Theme/Style – Art Nouveau, Arts and Crafts, landscape
Media – Oils, watercolor, ink, woodcuts, leatherwork, metalwork, furniture, decorative arts
Artistic Focus – Though Elizabeth Eaton Burton proved herself to be an accomplished artist, designer and craftsperson, and continued to create work throughout her life, she primarily devoted herself to travel and sharing her knowledge and love of French art and culture with her community in the Santa Barbara-Los Angeles area. Nevertheless, the pioneering work in arts and crafts that propelled Burton to national prominence in the early 1900s has remained her enduring legacy; and her striking designs, especially her table lamps, are ranked with those of Van Erp and Stickley, and are still sought after among collectors.
Career Highlights –
- Elizabeth Eaton was born in Paris in 1869, the child of two expatriate Americans who were studying at the Sorbonne. Her family moved to Santa Barbara, California in 1886, where she studied photography and painting. In 1893, she married William Waples Burton, and was thereafter known as Elizabeth Eaton Burton.
- Drawn to the arts and crafts world by her father, artist and landscape architect Charles Frederick Eaton, Burton opened a burnt leather studio at the end of 1896, and soon her leatherwork techniques and use of native woods and shells in lamps, screens, and chests garnered acclaim. She exhibited her “artistic leathers, hand wrought metals and electric lamps” in New York in 1908.
- Elizabeth exhibited her work in various galleries in New York and other major cities in the United States, including the 1904 Louisiana Purchase Exposition in St. Louis, Missouri, and at the 1908 Alaska-Yukon Pacific Exposition in Seattle, Washington, where she earned a gold medal.
- In 1910 Burton moved to Los Angeles, where she opened a studio in the Blanchard Building and offered her services as both an artist and an interior decorator, and also lectured on art appreciation in the city’s clubs, including the Seven Arts Workshop. That same year she published a catalog of her electric lamps and exhibited in many eastern states.
- After the death of her husband in 1920, Burton eventually returned to her childhood haunts in France, and also to painting. On visits back to California, she exhibited her paintings and sketches and lectured on Paris, publishing her book “Paris Vignettes” in 1928, which included her pen-and-ink illustrations. She also served as the president of the Alliance Française of Hollywood in 1929, and in 1930 Burton was awarded the Palme Académique from the French government for promoting French culture and art.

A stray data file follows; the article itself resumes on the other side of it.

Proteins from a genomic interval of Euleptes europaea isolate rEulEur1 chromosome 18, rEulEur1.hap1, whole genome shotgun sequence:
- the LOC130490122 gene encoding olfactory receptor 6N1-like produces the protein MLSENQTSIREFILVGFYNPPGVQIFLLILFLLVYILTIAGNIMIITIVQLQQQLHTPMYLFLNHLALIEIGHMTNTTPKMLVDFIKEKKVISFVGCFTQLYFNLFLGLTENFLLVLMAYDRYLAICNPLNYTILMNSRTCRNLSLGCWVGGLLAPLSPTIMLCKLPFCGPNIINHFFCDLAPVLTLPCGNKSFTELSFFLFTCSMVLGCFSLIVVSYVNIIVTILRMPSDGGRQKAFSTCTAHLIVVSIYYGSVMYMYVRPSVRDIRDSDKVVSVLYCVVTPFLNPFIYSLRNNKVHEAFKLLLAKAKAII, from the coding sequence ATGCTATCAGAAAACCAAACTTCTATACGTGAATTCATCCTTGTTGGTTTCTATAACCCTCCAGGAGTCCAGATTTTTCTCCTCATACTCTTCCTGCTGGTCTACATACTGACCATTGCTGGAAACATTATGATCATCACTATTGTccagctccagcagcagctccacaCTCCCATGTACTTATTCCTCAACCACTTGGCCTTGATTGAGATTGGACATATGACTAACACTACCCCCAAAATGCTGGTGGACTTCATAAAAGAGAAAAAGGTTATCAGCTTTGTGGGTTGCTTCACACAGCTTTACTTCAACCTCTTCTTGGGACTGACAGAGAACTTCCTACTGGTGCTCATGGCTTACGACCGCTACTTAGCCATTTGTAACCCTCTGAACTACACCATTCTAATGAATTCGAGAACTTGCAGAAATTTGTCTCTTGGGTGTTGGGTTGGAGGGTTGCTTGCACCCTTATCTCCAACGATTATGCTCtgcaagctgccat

- In 1932 Burton exhibited her leatherwork in the form of screens, cushions and decorated panels in her Paris studio; and in 1933-1934 Burton toured the Orient, including Japan, where she painted and studied woodblock printing. An exhibition of her Japanese watercolors and prints toured internationally, arriving back in Los Angeles with a show at the Wilshire House in 1936.
- Elizabeth Eaton Burton passed away in Los Angeles in 1937, but her work continues to be appreciated. A lamp created by Burton in 1905, of hammered copper and abalone shells, was included in an exhibition entitled “The Arts and Crafts Movement in California: Living the Good Life.” Organized by the Oakland Museum of California, the show traveled to the Renwick Gallery at the Smithsonian Institution in Washington, DC in 1993. The lamp was also exhibited in the show “The Ideal Home: 1900-1920” at the American Craft Museum in New York that same year; and a Christie’s auction in 2000 included a Burton table lamp that had graced the girlhood home of Jacqueline Kennedy Onassis in Newport, Rhode Island.
- Near the end of her life, Burton dictated her memoirs to her daughter, Helen, and in 2011 “My Santa Barbara Scrapbook: A Portrait of the Artist Elizabeth Eaton Burton” was published by the Santa Barbara Historical Museum. In addition to Burton’s discussions of her life and art, the memoir recounts many happy hours spent with artist friends Frederic Remington, Jules Tavernier, Charles Rollo Peters, and Julian Rix, among others
Bibliographic references are available upon request.